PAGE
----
Ohio lease agreements are contracts between landlords and tenants that govern the lease of a property. They will typically contain key terms like the monthly rent, identify which party is responsible for utilities, and explain policies specific to a property, such as those on pets or smoking. Both the landlord and the tenant should keep a copy of the agreement, and use it as the first resource to determine their obligations under the lease.
- Ohio Lease Agreements: By Type (6)
- Landlord-Tenant Laws
- Handbooks and Guides
- Commercial Lease Agreement
- Month-to-Month Lease Agreement
- Rent-to-Own Lease Agreement
- Roommate Lease Agreement
- Standard Lease Agreement
- Sublease Agreement
Statutes – Chapter 5321 (Landlords and Tenants)
Lead-Based Paint Disclosure – Under federal law, a landlord leasing a property with a dwelling unit built before 1978 must disclose the dangers of lead-based paints to the tenant.
There is no statutory maximum on security deposits in Ohio.
If a landlord seeks a security deposit greater than $50 or one (1) month’s rent, the landlord must keep the security deposit in an interest-bearing account and pay, to tenants who have spent more than six months on a property, the amount accrued in annual payments.
When the lease agreement concludes, the landlord may retain a portion of the security deposit to cover owed rent or damages resulting from a breach of the rental agreement. Any amount retained must be explained in a written itemization provided to the tenant.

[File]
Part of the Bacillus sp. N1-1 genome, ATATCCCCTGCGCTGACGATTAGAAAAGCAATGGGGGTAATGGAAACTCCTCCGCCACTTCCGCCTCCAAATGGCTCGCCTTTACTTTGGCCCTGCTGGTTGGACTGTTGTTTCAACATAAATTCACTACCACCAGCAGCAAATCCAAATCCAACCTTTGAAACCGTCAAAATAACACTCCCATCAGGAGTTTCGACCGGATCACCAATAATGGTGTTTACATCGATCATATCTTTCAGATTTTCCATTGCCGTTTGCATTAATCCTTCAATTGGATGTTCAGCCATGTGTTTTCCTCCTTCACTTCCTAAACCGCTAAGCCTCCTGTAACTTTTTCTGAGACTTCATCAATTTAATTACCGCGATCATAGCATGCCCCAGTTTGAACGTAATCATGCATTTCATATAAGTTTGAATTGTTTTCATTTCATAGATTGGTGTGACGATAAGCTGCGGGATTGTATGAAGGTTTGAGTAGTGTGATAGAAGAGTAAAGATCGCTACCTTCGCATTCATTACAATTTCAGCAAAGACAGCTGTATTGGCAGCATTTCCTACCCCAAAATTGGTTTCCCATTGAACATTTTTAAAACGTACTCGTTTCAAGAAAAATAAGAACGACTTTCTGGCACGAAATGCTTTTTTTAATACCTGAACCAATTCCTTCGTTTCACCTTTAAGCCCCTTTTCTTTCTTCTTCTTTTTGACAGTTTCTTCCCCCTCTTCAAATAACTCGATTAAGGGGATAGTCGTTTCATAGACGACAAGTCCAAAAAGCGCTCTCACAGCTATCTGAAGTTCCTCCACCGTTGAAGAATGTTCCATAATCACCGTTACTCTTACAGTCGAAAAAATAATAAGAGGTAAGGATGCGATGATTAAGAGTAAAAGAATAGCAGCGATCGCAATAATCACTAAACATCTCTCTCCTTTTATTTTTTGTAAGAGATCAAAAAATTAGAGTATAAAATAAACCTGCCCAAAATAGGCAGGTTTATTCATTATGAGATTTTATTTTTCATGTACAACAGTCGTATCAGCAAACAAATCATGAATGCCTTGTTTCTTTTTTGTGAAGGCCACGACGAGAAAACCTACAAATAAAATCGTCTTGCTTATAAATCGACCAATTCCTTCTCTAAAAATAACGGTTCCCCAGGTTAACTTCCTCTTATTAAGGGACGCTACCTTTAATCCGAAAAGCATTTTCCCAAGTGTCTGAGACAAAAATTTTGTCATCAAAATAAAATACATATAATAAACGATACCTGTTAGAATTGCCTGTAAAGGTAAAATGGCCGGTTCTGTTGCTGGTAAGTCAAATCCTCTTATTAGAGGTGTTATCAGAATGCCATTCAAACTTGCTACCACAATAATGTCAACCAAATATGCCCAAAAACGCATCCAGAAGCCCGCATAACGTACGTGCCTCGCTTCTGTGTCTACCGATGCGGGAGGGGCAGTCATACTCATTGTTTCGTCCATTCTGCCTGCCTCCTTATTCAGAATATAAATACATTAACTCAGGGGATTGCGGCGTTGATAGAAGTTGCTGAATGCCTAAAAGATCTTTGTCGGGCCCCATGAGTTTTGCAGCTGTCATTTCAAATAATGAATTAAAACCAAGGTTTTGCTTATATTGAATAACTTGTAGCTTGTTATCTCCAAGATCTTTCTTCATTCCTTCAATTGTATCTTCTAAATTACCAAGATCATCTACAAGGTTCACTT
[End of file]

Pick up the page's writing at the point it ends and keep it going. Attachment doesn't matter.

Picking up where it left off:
The itemization and remainder of the security deposit, if any, must be provided to the tenant within thirty (30) days of the termination of the lease agreement. It is the tenant’s responsibility to provide the landlord with a forwarding address for return of the security deposit. (§5321.16)
Rent is due at the time and place specified in the lease agreement, with no mandated date or grace period in the statute.
3-Day Notice to Pay or Quit – If a tenant fails to pay rent on the date on which it is due, the landlord may leave a notice with the tenant stating that if all owed rent is not paid within three (3) days, the landlord may initiate eviction proceedings. The landlord may deliver this notice in person, by certified mail, or by leaving it on the premises. (§1923.02, §1923.04)
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Ohio law is silent on whether a landlord may charge penalties for late rent. However, while one-time fees may be permitted, exorbitant penalties likely will not. If a landlord wishes to charge a late fee for rent checks, best practice is to clearly state the fee in the lease agreement, and for the fee to be reasonably related to the cost imposed on the landlord by receiving rent late.
Ohio statutes do not explain what fees, if any, a landlord may charge a tenant for providing a rent check with insufficient funds. However, other portions of Ohio’s civil code allow a landlord to recover a fee of $50, and possibly more, if the person who receives a bad check notifies the writer of the check in writing and does not receive full payment within thirty (30) days. (§2307.61)
Ohio statutes do not offer specific guidance on handling personal property left behind by tenants, other than to limit when landlords may use a presumption of “abandonment” in order to seize such property.
Best practice for landlords who encounter personal property in a dwelling unit following the termination of a lease is generally to take note of what’s been found, store the property somewhere secure and dry, and notify the tenant. Landlords can usually charge the tenant for the cost of storage and, if the tenant fails to respond after a period, sell the property and use the proceeds to settle debts owed by the tenant.